[3] Low-carbohydrate diets reduce lipid accumulation and arterial inflammation in guinea pigs fed a high-cholesterol diet. Leite JO et al. 2009 Atherosclerosis. 2010 Apr;209(2):442-8. doi: 10.1016/j.atherosclerosis.2009.10.005 link

Cholesterol-induced inflammation and macrophage accumulation in adipose tissue is reduced by a low carbohydrate diet in guinea pigs. Aguilar D. et al. 2014 Nutr Res Pract. 2014 Dec;8(6):625-631  link
Guinea Pigs as Models for Cholesterol and Lipoprotein Metabolism. Fernandez, ML 2001 J Nutr. Jan 1 2001 Vol 131 no.1 10-20 link


Spittin'chips said...

Thanks for this, George. Apart from all the reading you've provided via Fernandez and co., you have me wondering if the mutant mice that ApoE researchers like using, are in fact the most appropriate animal to use.

Re human lipids - I've had difficulty in the past trying to figure out the mechanism(s) and evolutionary logic behind the reduction of plasma cholesterol after ingesting PUFAs.

The logic interests me most, I guess. It's fine to say that LDL receptor expression increases (or whatever), but nicer to know why.

I see Fernandez has some good stuff on this, and I am yet to read those papers properly, however I noticed that a few years ago you made a comment on Peter's blog suggesting it was the cholesterol being taken by cells (from the plasma) in order to improve membrane stability. Others suggested the body was simply trying to get rid of the PUFAs as quickly as possible - which I s'pose could be true but sounds a bit simplistic.

Has your opinion changed since then? I've got this nagging feeling I've asked you this before. Apologies if I have.

George Henderson said...

Keys of blessed memory said that human diets don't supply enough PUFA (at 3-7%E) to lower LDL. He thought it was all about SFA.
I don't really know why it happens, but getting rid of excess PUFA makes sense.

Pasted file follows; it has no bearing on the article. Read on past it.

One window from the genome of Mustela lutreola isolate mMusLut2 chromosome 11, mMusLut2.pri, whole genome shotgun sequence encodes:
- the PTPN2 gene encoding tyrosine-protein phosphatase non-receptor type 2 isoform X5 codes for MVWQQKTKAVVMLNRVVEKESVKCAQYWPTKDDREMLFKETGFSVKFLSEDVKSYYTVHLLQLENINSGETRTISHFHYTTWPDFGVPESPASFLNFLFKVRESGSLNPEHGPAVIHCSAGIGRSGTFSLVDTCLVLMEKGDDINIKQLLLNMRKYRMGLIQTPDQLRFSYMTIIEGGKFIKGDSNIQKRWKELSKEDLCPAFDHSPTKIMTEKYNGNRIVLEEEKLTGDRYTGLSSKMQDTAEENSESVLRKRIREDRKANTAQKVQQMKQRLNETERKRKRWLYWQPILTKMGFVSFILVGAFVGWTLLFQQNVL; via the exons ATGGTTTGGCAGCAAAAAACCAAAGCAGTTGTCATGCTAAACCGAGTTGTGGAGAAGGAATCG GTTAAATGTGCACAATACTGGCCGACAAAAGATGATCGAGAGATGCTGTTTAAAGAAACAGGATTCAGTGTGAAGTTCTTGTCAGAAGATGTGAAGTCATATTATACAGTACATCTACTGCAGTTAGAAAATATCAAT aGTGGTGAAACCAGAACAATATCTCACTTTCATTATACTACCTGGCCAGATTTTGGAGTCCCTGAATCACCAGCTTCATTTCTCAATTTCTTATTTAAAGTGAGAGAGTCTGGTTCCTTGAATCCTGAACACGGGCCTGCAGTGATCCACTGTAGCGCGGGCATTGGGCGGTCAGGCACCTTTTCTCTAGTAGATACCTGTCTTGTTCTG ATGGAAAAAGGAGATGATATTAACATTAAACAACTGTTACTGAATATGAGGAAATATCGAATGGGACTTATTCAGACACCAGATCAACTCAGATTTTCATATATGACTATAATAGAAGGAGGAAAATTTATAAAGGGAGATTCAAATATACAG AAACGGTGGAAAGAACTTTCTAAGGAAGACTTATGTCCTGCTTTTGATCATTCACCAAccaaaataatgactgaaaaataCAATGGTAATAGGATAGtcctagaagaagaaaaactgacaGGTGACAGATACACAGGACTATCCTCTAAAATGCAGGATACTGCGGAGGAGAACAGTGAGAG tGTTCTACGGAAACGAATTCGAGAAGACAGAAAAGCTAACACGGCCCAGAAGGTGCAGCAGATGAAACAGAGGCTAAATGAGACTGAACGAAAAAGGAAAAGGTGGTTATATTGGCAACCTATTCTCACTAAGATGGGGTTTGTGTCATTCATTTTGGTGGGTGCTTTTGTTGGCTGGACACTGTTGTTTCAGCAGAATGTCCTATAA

Cholesterol forms esters with PUFA so maybe the LDL-R is upregulated to provide extra cholesterol to sequester the PUFA. For this reason also (I think) much of the PUFA 2-carbon is turned into cholesterol.
So it can sequester the rest of the PUFA in neutral lipid form?

Spittin'chips said...

Sounds fair enough.

Not sure if Rod is a mate of yours, but perhaps you can clear one more thing up for me - is "professor of epidemiology" more or less prestigious than "professor of astrology"?

Or "economics". Or "political science" etc etc.

George Henderson said...

Well I like Rod, and he does know what he knows, he was there when it all went down and deserves to be listened to for that reason alone, but I think he's a bit wrong.
Good on him for drawing attention to Nina's book in NZ, and the comments are wonderful.

dr j said...

any idea why a pure potato diet for 6o days leads to a blood panel that is as impressive in trigs as a LCHF diet? He gives the raw data in 3 attachments

George Henderson said...

Well you can't really make trigs without dietary fat or FFAs in any great quantity - DNL alone won't support that.
So I expect after a few days on potatoes fat becomes relatively scarce and there simply isn't enough to make much in the way of TGs no matter how much glucose or insulin there is to catalyse TG synthesis.

raphi said...

I really like the historical perspective you provide. It's all the more valuable in a time where information overload (not darth) is mostly problematic.

Maybe this is worth making into a series?